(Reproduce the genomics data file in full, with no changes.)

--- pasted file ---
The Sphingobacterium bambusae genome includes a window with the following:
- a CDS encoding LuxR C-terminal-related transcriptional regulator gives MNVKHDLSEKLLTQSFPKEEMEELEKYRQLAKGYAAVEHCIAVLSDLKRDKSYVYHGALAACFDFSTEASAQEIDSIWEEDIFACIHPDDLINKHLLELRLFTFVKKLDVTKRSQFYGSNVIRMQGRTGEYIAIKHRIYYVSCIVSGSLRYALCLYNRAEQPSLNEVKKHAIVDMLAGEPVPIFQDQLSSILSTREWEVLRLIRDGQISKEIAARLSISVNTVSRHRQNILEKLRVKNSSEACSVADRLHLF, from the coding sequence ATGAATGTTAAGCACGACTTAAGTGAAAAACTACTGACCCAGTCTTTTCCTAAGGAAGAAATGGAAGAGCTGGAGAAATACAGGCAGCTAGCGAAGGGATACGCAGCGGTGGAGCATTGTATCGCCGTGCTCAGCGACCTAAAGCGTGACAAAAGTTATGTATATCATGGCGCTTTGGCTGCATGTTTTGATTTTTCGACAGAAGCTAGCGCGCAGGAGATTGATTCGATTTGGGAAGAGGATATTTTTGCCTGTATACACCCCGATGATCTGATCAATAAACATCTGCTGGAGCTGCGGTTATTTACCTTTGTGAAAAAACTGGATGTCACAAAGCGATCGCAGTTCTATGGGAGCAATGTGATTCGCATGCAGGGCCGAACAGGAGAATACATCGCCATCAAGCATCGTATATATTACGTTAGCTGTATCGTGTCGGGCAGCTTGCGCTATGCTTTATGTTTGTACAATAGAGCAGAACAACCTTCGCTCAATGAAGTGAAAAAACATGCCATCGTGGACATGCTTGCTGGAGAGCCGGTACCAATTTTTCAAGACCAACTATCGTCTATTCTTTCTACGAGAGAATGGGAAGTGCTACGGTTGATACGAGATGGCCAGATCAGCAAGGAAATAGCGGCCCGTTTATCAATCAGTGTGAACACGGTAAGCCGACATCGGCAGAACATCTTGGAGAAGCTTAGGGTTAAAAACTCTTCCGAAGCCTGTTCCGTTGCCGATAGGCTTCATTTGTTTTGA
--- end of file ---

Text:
The Sphingobacterium bambusae genome includes a window with the following:
- a CDS encoding LuxR C-terminal-related transcriptional regulator gives MNVKHDLSEKLLTQSFPKEEMEELEKYRQLAKGYAAVEHCIAVLSDLKRDKSYVYHGALAACFDFSTEASAQEIDSIWEEDIFACIHPDDLINKHLLELRLFTFVKKLDVTKRSQFYGSNVIRMQGRTGEYIAIKHRIYYVSCIVSGSLRYALCLYNRAEQPSLNEVKKHAIVDMLAGEPVPIFQDQLSSILSTREWEVLRLIRDGQISKEIAARLSISVNTVSRHRQNILEKLRVKNSSEACSVADRLHLF, from the coding sequence ATGAATGTTAAGCACGACTTAAGTGAAAAACTACTGACCCAGTCTTTTCCTAAGGAAGAAATGGAAGAGCTGGAGAAATACAGGCAGCTAGCGAAGGGATACGCAGCGGTGGAGCATTGTATCGCCGTGCTCAGCGACCTAAAGCGTGACAAAAGTTATGTATATCATGGCGCTTTGGCTGCATGTTTTGATTTTTCGACAGAAGCTAGCGCGCAGGAGATTGATTCGATTTGGGAAGAGGATATTTTTGCCTGTATACACCCCGATGATCTGATCAATAAACATCTGCTGGAGCTGCGGTTATTTACCTTTGTGAAAAAACTGGATGTCACAAAGCGATCGCAGTTCTATGGGAGCAATGTGATTCGCATGCAGGGCCGAACAGGAGAATACATCGCCATCAAGCATCGTATATATTACGTTAGCTGTATCGTGTCGGGCAGCTTGCGCTATGCTTTATGTTTGTACAATAGAGCAGAACAACCTTCGCTCAATGAAGTGAAAAAACATGCCATCGTGGACATGCTTGCTGGAGAGCCGGTACCAATTTTTCAAGACCAACTATCGTCTATTCTTTCTACGAGAGAATGGGAAGTGCTACGGTTGATACGAGATGGCCAGATCAGCAAGGAAATAGCGGCCCGTTTATCAATCAGTGTGAACACGGTAAGCCGACATCGGCAGAACATCTTGGAGAAGCTTAGGGTTAAAAACTCTTCCGAAGCCTGTTCCGTTGCCGATAGGCTTCATTTGTTTTGA